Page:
Since 1993 I have of course worked with the Tate on many levels, as an artist and facilitator with various community groups, sometimes there's a hierarchy of activities where 'serious' art is distinguishable from other ways of working. Some of the high points have been seeing the smile on someone's face when they make something or 'get it'.
Over the recent past the Tate has come in for quite some flack on the art forum site, if one can separate the 'corporate face' from all of the comments, the gallery and its background work is a real asset. Yes of course it has helped me for sure when applying for other grants etc and it has definitely enabled me to continue working and helped cement my relationship to Cornwall, for which I am grateful.
You opted to stay in Cornwall after you finished at the Tate. Which other artists did have you have contact with during this period? What impression did you have of the art-scene in St Ives at the time and how do you think you fitted into it?
I moved to St Ives permanently in 1995, and soon after Andy Whall came here to live, and Graham Gaunt too. There was a kind of feeling that there weren't too many younger artists - well I mean in their thirties or so.
This age thing - art demographics in Cornwall - is quite important to acknowledge. I remember St Ives then, and most of the artists that were around seemed to be in their fifties and older. Most had memories of the glory days, and all of them seemed to have an unflinching loyalty to modernism and the legacy of St Ives. It felt like it was going to be difficult to do anything else.
Regarding other artists in the town, I've always felt that St Ives is my home, even though I do not live there anymore, in terms of my work I have always felt a slight disconnect really, whilst I know a number of artists like Richard Nott and Sax Impey and others I admire, I don't really pay too much attention to what goes on really in the majority of galleries. Although I contribute to this website I think that much of what preoccupies many of the artist in St Ives is not on my radar. I'm more interested in specific photographic practice, which resides outside the county in terms of subject and discourse. I suppose I'm more interested in American Photographers, particularly in terms of the Californian West Coast aesthetic. The New Topographic movement and the sensibilities which have been developed from that period have provide me with one of many starting points.
Robert Adams Untitled, Denver 1970-74
Can you give some examples? Which photographers are you talking about here?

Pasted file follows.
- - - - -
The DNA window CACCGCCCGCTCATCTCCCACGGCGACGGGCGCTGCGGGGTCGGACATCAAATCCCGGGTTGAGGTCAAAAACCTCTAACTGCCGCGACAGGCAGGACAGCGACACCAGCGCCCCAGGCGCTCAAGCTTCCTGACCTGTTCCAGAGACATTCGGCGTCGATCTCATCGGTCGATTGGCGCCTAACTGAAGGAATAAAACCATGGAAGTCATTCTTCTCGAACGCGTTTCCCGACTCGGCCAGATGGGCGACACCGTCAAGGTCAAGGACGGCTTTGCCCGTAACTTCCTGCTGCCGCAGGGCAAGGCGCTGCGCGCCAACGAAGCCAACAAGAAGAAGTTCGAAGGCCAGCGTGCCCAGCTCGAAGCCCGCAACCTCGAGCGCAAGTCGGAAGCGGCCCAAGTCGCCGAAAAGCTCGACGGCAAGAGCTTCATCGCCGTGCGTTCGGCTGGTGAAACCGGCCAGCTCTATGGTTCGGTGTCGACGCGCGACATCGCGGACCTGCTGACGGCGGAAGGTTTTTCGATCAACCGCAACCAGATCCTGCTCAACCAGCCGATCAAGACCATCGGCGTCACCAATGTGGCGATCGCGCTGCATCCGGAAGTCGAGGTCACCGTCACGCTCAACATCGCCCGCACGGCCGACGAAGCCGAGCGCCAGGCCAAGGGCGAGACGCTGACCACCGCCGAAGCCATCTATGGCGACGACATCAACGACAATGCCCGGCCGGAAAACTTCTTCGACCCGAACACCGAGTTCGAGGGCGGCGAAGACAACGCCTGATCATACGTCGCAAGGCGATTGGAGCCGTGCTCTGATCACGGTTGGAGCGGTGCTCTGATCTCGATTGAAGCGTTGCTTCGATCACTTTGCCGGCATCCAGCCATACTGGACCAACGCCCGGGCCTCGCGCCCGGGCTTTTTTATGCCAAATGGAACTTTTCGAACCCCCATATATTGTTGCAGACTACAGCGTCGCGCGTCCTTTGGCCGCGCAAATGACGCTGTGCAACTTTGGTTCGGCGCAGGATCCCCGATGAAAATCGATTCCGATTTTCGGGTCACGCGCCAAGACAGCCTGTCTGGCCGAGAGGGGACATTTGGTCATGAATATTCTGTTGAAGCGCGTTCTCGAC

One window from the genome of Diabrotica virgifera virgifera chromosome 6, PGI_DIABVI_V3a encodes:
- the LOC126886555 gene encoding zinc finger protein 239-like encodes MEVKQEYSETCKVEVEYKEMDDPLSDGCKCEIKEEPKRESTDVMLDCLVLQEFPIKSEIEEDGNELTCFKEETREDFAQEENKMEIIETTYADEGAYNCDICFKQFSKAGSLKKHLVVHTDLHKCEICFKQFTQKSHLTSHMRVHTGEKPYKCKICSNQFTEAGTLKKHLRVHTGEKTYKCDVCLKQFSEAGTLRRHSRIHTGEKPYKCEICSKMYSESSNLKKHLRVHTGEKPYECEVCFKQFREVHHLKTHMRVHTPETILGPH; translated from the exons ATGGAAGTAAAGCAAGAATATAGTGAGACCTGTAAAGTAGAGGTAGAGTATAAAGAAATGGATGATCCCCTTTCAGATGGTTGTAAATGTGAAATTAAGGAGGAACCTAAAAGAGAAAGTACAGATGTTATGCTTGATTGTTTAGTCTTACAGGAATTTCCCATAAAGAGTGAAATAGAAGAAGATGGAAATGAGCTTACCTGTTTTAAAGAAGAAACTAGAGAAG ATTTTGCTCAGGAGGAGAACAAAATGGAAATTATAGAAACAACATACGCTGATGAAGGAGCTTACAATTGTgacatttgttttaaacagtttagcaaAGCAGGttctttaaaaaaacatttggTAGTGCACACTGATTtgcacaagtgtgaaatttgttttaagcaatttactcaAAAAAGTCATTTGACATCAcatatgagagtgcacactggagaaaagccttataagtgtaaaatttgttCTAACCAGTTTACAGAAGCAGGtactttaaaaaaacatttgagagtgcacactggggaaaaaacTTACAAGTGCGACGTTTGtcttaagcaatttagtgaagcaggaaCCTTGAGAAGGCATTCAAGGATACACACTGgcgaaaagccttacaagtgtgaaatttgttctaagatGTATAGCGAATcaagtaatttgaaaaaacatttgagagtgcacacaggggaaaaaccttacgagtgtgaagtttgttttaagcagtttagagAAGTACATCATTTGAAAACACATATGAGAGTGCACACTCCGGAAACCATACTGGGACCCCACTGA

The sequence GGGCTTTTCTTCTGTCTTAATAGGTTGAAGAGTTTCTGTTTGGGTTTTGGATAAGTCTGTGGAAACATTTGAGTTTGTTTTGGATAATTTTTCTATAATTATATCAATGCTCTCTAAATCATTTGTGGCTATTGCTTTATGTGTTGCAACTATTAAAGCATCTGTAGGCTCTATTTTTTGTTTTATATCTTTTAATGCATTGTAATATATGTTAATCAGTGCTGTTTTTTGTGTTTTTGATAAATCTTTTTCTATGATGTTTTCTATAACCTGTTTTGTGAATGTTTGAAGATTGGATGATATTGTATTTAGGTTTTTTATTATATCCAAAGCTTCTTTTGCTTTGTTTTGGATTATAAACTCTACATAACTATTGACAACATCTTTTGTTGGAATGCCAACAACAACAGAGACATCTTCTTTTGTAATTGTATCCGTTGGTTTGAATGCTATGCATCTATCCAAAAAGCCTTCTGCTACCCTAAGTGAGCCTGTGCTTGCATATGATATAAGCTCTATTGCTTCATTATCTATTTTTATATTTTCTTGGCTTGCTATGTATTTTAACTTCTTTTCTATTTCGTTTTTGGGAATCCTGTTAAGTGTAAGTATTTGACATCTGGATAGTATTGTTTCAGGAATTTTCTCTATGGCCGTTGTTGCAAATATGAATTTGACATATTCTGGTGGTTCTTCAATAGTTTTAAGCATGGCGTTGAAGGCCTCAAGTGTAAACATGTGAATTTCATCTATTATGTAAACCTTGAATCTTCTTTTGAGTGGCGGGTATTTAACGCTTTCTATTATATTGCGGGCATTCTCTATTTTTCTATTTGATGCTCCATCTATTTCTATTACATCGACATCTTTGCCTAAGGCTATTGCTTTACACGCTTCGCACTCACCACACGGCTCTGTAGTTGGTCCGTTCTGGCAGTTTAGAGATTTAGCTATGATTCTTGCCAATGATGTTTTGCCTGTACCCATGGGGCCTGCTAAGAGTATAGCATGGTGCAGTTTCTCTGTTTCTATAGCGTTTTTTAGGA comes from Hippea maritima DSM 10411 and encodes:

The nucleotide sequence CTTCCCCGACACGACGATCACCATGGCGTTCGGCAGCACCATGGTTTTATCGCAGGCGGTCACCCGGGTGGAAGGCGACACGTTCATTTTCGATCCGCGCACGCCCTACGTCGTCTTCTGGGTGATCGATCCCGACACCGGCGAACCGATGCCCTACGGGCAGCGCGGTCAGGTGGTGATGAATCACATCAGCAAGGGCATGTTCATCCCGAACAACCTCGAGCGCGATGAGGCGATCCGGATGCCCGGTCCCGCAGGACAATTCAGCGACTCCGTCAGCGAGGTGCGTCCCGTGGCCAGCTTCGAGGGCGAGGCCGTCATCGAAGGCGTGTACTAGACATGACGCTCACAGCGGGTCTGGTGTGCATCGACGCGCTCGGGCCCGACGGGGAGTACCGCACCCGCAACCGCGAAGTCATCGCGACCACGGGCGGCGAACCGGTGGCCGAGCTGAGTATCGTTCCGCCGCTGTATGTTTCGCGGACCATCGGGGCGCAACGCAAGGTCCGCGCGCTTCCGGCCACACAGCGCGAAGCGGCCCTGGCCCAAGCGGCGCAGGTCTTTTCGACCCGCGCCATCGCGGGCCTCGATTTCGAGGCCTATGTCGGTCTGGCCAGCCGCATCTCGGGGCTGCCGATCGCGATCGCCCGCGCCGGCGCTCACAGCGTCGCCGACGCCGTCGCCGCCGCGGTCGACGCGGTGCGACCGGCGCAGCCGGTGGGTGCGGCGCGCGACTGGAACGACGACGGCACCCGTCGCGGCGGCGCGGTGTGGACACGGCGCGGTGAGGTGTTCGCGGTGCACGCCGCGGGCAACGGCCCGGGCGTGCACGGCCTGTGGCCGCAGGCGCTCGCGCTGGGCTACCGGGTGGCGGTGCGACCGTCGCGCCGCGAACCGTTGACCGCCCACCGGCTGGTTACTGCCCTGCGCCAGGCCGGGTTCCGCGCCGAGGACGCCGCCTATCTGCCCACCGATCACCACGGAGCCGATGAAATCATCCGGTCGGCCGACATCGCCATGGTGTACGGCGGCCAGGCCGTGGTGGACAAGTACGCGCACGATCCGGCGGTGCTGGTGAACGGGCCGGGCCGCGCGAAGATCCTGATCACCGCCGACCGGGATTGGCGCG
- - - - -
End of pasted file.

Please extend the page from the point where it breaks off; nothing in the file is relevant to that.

The "New Topographics" movement emerged in the 1960's as a reaction to the pictorialist, utopian photography of photographers such as Ansel Adams and Edward Weston. The well known 'greats' such as Adam and Weston depicted the landscape as an entity of unscathed and organic beauty. Whereas the New Topographics movement developed work which explored the increasing imprint that man was having on the landscape.
Massive suburban development started to spread across the USA, artists such as Robert Adams, Lewis Baltz, Stephen Shore, Nicholas Nixon, Joe Deal and Bernd and Hilla Becher, among others; endeavored to objectively show the effects of an increasingly industrial culture. They turned their cameras towards newly built tract houses, industrial parks, expansive highways and commercial shopping malls as proof of man's increased grip and development of both the rural and suburban landscape. What is so remarkable about these photographs is the stark juxtaposition between humanity and its environment. The pinnacle of this movement came to fruition in an exhibition entitled, New Topographics: Photographs of a Man-Altered Landscape.
In St Ives photography as art practice as opposed to commerce has had no impact, obviously such practice needs support in many forms, talking outside of financial issues, there are very very few working with the medium in its 'purest' form outside of the image as document serving other purposes, for recording and so on. The general public think of it in terms of recording the picturesque, many examples of which can be seen in St Ives and on 'local' photographers websites.
Working with photography is not really on the radar in Cornwall and to be honest still isn't. I felt OK about that because the work I had started was, I felt, directly in the opposite direction of many working in the town. This is explored in my book, perhaps its worth referring to the Chris Short essay here as it make sense in relationship to the question...
Spread from book: 'Dominant Wave Theory'